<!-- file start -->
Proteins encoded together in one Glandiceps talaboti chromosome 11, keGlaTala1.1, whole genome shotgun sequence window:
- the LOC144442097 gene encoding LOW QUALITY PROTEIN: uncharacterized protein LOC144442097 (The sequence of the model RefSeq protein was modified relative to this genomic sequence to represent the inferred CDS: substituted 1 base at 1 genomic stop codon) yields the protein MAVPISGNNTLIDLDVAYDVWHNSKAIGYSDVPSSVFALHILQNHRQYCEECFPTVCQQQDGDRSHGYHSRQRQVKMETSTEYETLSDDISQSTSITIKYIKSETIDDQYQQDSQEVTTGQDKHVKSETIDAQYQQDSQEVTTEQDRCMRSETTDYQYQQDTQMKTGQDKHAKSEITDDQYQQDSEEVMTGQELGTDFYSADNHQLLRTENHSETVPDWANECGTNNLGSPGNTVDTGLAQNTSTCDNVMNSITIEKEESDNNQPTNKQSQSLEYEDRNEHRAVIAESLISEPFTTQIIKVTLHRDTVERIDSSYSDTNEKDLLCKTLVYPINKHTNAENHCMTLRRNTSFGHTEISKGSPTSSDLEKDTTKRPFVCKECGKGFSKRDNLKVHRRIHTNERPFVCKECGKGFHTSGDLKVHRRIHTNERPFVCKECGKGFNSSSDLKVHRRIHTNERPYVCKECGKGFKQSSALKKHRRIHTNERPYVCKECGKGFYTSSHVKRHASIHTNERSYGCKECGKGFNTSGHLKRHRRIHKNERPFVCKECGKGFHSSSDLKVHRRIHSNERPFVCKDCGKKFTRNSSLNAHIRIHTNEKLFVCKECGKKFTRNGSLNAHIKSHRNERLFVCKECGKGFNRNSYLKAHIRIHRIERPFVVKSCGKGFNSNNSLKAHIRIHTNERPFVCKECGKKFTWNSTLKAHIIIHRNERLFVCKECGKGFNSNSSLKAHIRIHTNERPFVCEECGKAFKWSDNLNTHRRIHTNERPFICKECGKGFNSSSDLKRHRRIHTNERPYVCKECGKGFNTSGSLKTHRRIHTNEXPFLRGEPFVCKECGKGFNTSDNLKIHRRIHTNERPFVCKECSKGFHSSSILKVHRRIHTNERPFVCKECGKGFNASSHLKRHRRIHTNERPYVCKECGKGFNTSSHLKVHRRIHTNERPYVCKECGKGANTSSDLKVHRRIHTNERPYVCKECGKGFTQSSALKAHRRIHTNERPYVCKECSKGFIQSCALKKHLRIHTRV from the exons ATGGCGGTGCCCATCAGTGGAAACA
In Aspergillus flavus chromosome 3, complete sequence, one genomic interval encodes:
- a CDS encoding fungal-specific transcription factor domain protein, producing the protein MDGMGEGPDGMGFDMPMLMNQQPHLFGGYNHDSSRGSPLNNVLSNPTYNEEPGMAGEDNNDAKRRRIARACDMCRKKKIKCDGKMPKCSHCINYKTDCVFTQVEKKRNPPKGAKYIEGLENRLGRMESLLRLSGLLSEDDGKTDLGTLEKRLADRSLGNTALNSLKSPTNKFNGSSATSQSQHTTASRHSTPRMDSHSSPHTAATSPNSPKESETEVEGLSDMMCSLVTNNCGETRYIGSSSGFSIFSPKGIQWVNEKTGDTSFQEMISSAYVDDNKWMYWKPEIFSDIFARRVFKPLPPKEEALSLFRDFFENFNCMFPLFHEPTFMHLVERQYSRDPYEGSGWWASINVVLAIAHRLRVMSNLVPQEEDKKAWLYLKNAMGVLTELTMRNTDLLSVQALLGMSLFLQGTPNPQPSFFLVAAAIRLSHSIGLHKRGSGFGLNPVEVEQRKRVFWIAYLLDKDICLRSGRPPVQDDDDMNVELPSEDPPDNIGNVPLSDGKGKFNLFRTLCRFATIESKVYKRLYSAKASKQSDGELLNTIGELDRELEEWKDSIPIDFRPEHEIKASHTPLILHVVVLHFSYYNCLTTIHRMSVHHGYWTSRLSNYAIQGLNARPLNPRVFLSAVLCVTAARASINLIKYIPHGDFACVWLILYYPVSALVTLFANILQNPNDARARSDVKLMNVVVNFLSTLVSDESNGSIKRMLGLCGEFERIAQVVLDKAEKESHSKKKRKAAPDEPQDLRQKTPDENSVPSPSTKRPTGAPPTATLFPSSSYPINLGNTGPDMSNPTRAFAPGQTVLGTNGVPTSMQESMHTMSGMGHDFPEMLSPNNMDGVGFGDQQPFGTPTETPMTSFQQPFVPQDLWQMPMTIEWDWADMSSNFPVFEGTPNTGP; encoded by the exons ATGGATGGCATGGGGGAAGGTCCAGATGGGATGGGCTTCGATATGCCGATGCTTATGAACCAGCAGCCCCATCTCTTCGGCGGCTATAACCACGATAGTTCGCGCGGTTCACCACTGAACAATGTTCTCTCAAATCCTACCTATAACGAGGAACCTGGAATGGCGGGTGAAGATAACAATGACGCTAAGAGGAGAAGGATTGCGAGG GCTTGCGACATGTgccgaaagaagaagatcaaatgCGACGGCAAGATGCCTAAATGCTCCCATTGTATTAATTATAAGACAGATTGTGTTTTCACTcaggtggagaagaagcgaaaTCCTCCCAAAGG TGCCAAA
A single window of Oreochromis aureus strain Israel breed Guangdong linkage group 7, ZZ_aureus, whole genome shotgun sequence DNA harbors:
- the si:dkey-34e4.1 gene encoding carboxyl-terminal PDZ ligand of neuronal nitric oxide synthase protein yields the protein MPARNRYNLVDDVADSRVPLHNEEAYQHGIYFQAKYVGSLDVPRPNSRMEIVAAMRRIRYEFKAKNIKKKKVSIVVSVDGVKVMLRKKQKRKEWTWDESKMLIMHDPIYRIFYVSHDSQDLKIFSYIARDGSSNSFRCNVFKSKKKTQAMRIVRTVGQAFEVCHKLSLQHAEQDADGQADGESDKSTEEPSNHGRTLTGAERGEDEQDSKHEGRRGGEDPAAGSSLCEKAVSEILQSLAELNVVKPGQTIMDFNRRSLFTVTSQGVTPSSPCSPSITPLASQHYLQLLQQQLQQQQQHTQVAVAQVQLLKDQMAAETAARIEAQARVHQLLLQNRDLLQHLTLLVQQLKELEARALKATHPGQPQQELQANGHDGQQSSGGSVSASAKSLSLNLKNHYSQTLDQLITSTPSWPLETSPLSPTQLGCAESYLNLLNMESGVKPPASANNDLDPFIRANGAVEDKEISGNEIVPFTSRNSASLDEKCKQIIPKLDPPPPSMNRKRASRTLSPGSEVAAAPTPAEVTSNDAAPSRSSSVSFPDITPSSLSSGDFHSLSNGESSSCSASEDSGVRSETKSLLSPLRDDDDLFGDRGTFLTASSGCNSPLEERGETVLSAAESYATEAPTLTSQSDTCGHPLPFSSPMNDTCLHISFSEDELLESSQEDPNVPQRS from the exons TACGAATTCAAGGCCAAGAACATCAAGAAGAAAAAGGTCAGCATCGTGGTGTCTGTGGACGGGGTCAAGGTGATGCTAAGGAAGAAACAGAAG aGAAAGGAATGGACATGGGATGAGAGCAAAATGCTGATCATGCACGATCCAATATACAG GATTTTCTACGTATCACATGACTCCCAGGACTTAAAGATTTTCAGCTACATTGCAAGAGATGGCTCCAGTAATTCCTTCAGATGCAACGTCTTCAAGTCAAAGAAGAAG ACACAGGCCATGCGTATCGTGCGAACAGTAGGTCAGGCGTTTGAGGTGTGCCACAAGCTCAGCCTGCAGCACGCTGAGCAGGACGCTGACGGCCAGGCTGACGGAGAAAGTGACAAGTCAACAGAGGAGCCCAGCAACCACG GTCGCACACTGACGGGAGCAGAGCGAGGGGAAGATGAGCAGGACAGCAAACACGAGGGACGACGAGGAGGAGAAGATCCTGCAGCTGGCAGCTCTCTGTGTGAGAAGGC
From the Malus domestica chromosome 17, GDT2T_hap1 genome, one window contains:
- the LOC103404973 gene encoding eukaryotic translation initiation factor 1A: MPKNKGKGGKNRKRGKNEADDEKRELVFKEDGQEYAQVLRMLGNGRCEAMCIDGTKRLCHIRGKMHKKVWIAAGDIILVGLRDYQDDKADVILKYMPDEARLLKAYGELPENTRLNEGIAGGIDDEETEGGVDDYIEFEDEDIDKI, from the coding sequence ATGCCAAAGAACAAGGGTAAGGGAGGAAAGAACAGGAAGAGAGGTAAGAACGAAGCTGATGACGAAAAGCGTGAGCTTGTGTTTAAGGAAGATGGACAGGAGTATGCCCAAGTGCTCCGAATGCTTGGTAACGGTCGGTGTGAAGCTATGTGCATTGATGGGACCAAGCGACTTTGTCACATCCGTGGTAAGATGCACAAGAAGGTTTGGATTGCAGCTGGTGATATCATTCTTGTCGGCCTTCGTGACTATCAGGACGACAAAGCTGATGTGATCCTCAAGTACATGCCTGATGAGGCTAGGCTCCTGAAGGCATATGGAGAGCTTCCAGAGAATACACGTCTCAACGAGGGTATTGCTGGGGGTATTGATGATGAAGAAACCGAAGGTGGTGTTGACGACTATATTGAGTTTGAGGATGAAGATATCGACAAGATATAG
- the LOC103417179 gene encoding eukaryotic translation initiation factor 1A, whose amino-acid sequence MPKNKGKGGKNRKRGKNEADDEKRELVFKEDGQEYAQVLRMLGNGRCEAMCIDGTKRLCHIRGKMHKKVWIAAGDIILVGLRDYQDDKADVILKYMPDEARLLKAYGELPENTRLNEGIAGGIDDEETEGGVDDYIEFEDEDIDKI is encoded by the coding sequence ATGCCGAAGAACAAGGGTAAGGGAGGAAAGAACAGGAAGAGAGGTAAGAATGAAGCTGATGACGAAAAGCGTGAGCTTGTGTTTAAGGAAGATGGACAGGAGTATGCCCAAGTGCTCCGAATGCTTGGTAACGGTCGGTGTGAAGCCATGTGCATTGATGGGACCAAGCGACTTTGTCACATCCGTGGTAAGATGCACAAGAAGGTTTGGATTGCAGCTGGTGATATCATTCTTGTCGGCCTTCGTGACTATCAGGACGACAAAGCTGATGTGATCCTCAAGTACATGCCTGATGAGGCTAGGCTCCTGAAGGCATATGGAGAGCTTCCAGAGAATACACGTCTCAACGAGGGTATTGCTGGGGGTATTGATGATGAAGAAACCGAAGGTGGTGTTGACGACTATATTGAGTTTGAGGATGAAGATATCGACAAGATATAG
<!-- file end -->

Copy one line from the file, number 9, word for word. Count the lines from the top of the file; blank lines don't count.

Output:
- the LOC103417179 gene encoding eukaryotic translation initiation factor 1A, whose amino-acid sequence MPKNKGKGGKNRKRGKNEADDEKRELVFKEDGQEYAQVLRMLGNGRCEAMCIDGTKRLCHIRGKMHKKVWIAAGDIILVGLRDYQDDKADVILKYMPDEARLLKAYGELPENTRLNEGIAGGIDDEETEGGVDDYIEFEDEDIDKI is encoded by the coding sequence ATGCCGAAGAACAAGGGTAAGGGAGGAAAGAACAGGAAGAGAGGTAAGAATGAAGCTGATGACGAAAAGCGTGAGCTTGTGTTTAAGGAAGATGGACAGGAGTATGCCCAAGTGCTCCGAATGCTTGGTAACGGTCGGTGTGAAGCCATGTGCATTGATGGGACCAAGCGACTTTGTCACATCCGTGGTAAGATGCACAAGAAGGTTTGGATTGCAGCTGGTGATATCATTCTTGTCGGCCTTCGTGACTATCAGGACGACAAAGCTGATGTGATCCTCAAGTACATGCCTGATGAGGCTAGGCTCCTGAAGGCATATGGAGAGCTTCCAGAGAATACACGTCTCAACGAGGGTATTGCTGGGGGTATTGATGATGAAGAAACCGAAGGTGGTGTTGACGACTATATTGAGTTTGAGGATGAAGATATCGACAAGATATAG